Tuesday, October 17, 2006

don't vote

That's a billboard I saw last week. It had a white background with just those two words across it in huge black lowercase letters. As I got right up on the sign I saw in tiny letters in the bottom lefthand corner the web-address dontvote.com Since I am a voter and I vote, I had to check it out. Turns out, despite it's rather negative connotation, the website's intention was to get people to check out the candidates and issues before they headed to the poles. Not a bad concept, but a rather poor delivery. If they actually wanted to get people to check out their site so as to make informed decisions, they should have put the .com after the big letters. The point, I'm sure, was to cause a sort of shock value when you saw the sign. Which is what it did for me. But by putting the website in itty-bitty font in the corner of billboard, you almost miss it. On the sign I saw, a small tree was blocking it until I was almost on top of it. Like I said, poor delivery.

I have another issue to complain about when it comes to political signage. I think there should be a law that outlaws all political signs except in business windows and in people's front yards. Cause when you see those signs in those private locations, you know those people have made a decision to support that candidate or issue. But when I see signs along highways or in empty fields or any other no-man's land places, all I can picture is cowardly people sneaking out in the dead of night, sticking those signs into the ground, and then speeding off in their cars. It makes me think that the candidates don't have any support from regular people so they have to sneak signs into places that no one will care. While I am fully aware that the majority of these signs are not put up by the candidates themselves, I am also as fully convinced that the candidates are aware this type of canvasing is happening. And I'm sure that their acceptance of this practice is to push a form of name recognition. If uninformed voters go into the poles and recognize a name, they are more likely to push that pin than some name they've never heard of. But I still think it's cowardly and pathetic. And in fact, it almost makes me not want to vote for them. Like I said, the candidates aren't placing the signs there, and it would be foolish to vote on emotion rather than on the issues. But it still annoys me something fierce. When you see a sign in someone's front yard, you know they are making a stand [of sorts] in support of what they believe in. And when I see a sign in someone's yard that I know and respect, it makes me want to talk to them and see why they believe in what they believe. All I'm saying is that I guess I'm hoping for a more perfect world where I can see a sign and know it was put there for a purpose, not to fill a quota. And as such, it will make me think a little more about what I'm doing when I vote. Is that too much to ask for?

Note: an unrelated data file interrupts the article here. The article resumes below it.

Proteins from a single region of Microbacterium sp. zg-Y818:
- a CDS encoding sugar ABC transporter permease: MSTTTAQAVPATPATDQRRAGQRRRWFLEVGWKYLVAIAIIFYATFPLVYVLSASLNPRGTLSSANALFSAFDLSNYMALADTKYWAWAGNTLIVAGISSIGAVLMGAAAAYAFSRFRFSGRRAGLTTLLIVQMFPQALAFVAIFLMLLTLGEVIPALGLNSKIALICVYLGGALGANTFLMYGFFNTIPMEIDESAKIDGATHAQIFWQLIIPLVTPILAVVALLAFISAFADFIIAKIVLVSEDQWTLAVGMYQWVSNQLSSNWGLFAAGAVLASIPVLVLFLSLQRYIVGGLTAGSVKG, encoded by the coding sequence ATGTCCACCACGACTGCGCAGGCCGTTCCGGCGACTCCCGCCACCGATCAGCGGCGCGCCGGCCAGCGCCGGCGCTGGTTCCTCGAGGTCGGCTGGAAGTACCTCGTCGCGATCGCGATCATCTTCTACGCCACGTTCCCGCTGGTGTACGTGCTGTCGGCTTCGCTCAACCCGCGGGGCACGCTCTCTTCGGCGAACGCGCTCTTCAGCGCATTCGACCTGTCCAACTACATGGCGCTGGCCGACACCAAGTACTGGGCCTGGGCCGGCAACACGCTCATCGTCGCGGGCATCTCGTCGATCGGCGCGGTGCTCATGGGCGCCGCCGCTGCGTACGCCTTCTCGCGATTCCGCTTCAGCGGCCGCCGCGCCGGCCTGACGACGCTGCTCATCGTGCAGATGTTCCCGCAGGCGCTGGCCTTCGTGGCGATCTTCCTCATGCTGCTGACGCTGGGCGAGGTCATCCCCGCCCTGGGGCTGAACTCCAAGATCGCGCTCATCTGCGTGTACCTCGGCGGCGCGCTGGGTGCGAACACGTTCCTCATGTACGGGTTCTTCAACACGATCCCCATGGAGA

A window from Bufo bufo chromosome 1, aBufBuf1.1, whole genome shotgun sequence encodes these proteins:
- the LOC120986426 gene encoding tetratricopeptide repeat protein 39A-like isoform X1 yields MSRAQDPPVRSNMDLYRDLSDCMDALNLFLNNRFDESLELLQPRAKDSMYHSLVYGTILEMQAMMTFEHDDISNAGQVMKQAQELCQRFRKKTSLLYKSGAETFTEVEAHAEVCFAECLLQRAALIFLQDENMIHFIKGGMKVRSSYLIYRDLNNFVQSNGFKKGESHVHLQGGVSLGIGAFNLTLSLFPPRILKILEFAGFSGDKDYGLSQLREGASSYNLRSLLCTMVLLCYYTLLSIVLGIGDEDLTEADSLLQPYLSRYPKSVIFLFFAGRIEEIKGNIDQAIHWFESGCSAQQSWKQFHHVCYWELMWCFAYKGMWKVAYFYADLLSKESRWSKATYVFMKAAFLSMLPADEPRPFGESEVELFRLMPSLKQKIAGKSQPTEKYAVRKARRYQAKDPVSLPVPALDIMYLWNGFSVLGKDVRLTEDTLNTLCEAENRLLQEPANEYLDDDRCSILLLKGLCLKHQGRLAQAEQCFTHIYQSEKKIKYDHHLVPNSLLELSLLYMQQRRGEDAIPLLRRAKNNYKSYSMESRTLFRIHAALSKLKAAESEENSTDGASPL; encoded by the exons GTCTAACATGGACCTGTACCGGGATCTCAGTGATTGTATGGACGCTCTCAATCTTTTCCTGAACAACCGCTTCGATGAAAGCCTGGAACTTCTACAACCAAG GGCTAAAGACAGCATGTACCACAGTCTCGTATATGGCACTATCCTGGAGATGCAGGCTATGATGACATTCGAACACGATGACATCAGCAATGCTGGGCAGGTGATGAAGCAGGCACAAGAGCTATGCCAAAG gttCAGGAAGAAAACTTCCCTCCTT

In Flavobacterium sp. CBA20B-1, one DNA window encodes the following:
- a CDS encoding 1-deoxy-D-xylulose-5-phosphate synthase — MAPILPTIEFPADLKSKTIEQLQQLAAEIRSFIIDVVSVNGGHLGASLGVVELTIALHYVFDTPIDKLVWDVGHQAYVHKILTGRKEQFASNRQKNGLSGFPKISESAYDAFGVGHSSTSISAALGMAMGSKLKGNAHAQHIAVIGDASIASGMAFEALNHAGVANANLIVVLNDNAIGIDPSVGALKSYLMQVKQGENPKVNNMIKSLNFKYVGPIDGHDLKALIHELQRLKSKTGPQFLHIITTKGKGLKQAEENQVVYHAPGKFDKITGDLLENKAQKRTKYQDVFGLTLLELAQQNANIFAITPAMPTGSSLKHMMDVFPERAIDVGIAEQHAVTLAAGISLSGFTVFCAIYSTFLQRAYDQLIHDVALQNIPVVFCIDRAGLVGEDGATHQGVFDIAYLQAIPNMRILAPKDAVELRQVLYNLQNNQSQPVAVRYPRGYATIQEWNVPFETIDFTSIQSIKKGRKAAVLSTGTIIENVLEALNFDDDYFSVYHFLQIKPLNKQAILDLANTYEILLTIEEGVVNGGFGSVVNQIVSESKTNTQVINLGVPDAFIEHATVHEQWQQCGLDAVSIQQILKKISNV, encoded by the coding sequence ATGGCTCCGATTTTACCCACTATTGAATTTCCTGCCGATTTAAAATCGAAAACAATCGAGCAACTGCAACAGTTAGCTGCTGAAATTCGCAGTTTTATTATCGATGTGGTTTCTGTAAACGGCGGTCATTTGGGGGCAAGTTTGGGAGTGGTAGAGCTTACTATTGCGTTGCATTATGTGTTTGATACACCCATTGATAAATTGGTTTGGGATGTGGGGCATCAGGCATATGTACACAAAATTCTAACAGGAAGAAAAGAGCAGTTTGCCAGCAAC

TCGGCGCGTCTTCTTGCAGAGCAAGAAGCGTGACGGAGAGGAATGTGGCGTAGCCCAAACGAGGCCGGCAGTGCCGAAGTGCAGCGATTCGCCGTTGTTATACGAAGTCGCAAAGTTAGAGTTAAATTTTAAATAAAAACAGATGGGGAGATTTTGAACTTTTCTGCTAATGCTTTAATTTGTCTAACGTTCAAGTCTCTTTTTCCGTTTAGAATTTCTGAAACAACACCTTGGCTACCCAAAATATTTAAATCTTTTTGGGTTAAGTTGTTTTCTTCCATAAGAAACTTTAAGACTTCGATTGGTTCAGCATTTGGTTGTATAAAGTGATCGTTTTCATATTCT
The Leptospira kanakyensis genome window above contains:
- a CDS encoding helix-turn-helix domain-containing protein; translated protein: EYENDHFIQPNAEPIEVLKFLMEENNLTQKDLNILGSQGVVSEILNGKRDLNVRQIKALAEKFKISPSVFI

Blogger kimw said...

Right On, Sam!

3:55 PM  
Blogger GUYK said...

In S. Florida during the primaries a local judge who had been kicked off a bench was elected to a bench..go figure. Some pundits claim that in a local election for posts such as the school board the first or last name on the ballot has a better chance of winning than a name in the middle because most of the voters have never heard of any of the names and will mark either the first one they see or the last one they see. Kind of makes one wonder about the political process sometimes, huh?

But I have never missed voting..even when I was overseas several times and voted the absentee ballot..might not have got counted but I did vote.

8:55 PM  

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